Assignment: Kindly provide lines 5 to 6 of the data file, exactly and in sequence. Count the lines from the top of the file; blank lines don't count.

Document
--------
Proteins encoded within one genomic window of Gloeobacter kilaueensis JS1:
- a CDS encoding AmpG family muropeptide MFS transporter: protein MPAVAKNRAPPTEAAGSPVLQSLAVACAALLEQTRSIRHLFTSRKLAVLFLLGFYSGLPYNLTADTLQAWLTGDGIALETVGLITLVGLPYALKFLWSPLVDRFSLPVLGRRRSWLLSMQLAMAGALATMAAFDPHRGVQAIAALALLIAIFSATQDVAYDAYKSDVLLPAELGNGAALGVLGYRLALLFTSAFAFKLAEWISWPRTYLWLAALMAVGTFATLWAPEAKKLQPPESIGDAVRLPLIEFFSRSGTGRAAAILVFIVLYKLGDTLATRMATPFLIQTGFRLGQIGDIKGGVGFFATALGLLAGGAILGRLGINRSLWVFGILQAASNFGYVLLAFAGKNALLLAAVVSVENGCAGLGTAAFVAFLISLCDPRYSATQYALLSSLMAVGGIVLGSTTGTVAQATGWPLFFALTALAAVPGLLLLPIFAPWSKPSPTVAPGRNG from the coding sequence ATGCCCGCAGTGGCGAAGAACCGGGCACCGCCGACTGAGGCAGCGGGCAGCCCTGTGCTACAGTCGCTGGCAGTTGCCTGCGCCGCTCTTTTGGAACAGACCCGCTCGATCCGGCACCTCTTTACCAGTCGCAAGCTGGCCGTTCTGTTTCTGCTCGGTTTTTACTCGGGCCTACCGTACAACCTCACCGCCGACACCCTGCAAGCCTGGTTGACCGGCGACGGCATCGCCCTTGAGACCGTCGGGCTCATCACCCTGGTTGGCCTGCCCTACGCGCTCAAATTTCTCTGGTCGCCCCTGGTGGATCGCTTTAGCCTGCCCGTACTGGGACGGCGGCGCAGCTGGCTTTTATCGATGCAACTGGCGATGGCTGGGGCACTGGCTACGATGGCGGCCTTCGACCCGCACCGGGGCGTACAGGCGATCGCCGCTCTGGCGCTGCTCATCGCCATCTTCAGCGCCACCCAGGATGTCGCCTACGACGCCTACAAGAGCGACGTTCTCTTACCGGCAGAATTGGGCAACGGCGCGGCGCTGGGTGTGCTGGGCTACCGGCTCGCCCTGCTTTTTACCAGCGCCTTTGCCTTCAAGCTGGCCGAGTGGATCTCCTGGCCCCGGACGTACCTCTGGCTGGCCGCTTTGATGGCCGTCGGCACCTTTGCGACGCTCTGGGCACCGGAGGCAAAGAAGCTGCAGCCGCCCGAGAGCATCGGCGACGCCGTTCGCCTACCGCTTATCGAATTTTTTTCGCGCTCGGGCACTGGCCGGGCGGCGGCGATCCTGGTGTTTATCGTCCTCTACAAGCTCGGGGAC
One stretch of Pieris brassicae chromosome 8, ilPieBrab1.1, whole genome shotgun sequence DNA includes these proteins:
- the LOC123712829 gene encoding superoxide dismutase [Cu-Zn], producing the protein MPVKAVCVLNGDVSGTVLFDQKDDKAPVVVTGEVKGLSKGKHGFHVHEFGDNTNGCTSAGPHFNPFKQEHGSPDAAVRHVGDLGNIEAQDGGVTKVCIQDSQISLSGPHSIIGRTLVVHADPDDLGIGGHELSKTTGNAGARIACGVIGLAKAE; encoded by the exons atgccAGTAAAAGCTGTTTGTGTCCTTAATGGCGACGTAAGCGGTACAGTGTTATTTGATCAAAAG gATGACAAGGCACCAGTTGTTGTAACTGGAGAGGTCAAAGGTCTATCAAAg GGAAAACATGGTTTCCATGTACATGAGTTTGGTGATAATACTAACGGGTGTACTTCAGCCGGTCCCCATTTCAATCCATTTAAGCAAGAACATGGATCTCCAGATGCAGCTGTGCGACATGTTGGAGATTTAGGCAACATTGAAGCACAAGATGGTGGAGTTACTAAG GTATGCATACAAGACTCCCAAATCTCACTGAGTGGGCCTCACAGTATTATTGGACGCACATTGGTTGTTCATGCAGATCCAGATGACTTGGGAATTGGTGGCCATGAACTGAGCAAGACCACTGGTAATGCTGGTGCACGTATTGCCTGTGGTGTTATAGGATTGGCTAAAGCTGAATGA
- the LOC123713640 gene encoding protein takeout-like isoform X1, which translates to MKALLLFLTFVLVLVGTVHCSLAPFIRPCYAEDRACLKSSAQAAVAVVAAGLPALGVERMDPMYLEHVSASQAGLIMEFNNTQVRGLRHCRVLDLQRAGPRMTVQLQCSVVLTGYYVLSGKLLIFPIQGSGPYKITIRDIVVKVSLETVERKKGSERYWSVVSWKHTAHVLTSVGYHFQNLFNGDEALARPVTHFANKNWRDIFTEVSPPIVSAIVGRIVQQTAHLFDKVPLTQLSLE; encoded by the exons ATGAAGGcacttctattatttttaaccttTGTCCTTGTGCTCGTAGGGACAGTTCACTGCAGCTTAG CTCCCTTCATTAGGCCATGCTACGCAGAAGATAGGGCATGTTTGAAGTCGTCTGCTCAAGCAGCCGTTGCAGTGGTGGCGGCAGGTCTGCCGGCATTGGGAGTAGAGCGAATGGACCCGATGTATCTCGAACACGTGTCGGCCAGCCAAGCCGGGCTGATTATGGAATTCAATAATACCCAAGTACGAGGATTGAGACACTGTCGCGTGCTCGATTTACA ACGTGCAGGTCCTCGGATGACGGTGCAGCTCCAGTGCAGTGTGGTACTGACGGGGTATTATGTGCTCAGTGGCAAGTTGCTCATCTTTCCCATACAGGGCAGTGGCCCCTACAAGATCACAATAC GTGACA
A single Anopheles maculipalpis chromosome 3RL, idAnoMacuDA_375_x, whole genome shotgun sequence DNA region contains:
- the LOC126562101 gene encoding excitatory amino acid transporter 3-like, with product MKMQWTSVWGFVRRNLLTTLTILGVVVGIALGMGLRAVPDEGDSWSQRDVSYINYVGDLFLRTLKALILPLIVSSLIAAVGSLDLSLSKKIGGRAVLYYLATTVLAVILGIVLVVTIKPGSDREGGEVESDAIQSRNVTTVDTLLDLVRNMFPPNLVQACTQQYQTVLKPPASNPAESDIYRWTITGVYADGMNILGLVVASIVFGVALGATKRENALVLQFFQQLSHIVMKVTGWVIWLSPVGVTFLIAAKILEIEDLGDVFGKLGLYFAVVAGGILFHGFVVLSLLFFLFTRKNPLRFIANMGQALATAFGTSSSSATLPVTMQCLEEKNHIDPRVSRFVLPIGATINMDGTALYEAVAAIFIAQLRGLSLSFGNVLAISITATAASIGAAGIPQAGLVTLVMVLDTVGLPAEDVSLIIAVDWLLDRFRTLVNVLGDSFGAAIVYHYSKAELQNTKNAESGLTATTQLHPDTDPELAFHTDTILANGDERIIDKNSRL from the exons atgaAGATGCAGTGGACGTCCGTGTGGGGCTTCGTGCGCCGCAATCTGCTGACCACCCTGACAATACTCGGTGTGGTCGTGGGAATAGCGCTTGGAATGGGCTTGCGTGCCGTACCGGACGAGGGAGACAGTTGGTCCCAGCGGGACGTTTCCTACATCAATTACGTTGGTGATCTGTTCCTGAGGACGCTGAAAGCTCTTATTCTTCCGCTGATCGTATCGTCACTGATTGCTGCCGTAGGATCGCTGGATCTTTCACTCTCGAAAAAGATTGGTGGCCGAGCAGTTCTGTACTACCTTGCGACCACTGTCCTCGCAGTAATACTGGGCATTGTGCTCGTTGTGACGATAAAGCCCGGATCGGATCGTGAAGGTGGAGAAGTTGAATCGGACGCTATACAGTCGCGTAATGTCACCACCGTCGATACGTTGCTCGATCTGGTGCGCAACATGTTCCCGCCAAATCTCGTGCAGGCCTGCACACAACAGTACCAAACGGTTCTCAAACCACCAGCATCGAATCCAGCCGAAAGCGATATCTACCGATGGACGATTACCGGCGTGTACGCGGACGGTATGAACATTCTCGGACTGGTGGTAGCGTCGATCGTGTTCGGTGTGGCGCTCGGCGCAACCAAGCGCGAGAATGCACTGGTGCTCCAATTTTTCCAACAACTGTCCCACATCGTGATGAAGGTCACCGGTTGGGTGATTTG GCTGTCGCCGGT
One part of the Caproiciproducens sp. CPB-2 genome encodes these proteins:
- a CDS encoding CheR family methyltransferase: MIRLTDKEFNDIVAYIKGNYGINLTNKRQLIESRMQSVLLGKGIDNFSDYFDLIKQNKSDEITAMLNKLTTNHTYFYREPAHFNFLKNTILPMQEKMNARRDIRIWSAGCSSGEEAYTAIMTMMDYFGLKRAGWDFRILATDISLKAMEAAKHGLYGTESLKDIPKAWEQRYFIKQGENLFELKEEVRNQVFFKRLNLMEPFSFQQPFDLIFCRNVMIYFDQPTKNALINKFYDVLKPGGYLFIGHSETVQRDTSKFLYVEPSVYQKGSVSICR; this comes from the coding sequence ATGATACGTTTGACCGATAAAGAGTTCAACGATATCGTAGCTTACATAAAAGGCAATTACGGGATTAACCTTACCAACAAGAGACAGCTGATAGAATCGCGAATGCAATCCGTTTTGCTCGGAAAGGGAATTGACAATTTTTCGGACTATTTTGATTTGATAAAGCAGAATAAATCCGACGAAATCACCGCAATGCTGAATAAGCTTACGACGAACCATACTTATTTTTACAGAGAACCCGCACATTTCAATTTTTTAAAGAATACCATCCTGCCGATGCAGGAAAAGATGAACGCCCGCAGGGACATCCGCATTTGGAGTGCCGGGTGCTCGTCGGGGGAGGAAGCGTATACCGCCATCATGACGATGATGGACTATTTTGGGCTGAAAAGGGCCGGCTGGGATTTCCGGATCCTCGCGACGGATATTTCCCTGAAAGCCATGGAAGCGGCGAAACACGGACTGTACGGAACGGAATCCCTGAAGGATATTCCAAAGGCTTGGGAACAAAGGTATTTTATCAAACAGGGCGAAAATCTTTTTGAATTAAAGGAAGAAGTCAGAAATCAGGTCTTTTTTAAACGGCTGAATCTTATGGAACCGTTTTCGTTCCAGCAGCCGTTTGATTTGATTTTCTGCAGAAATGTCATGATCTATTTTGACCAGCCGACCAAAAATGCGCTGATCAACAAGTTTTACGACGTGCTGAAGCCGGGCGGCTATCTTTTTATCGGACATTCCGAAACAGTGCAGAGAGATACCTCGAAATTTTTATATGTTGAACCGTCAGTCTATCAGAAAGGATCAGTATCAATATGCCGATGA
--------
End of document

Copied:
- the LOC123713640 gene encoding protein takeout-like isoform X1, which translates to MKALLLFLTFVLVLVGTVHCSLAPFIRPCYAEDRACLKSSAQAAVAVVAAGLPALGVERMDPMYLEHVSASQAGLIMEFNNTQVRGLRHCRVLDLQRAGPRMTVQLQCSVVLTGYYVLSGKLLIFPIQGSGPYKITIRDIVVKVSLETVERKKGSERYWSVVSWKHTAHVLTSVGYHFQNLFNGDEALARPVTHFANKNWRDIFTEVSPPIVSAIVGRIVQQTAHLFDKVPLTQLSLE; encoded by the exons ATGAAGGcacttctattatttttaaccttTGTCCTTGTGCTCGTAGGGACAGTTCACTGCAGCTTAG CTCCCTTCATTAGGCCATGCTACGCAGAAGATAGGGCATGTTTGAAGTCGTCTGCTCAAGCAGCCGTTGCAGTGGTGGCGGCAGGTCTGCCGGCATTGGGAGTAGAGCGAATGGACCCGATGTATCTCGAACACGTGTCGGCCAGCCAAGCCGGGCTGATTATGGAATTCAATAATACCCAAGTACGAGGATTGAGACACTGTCGCGTGCTCGATTTACA ACGTGCAGGTCCTCGGATGACGGTGCAGCTCCAGTGCAGTGTGGTACTGACGGGGTATTATGTGCTCAGTGGCAAGTTGCTCATCTTTCCCATACAGGGCAGTGGCCCCTACAAGATCACAATAC GTGACA
A single Anopheles maculipalpis chromosome 3RL, idAnoMacuDA_375_x, whole genome shotgun sequence DNA region contains: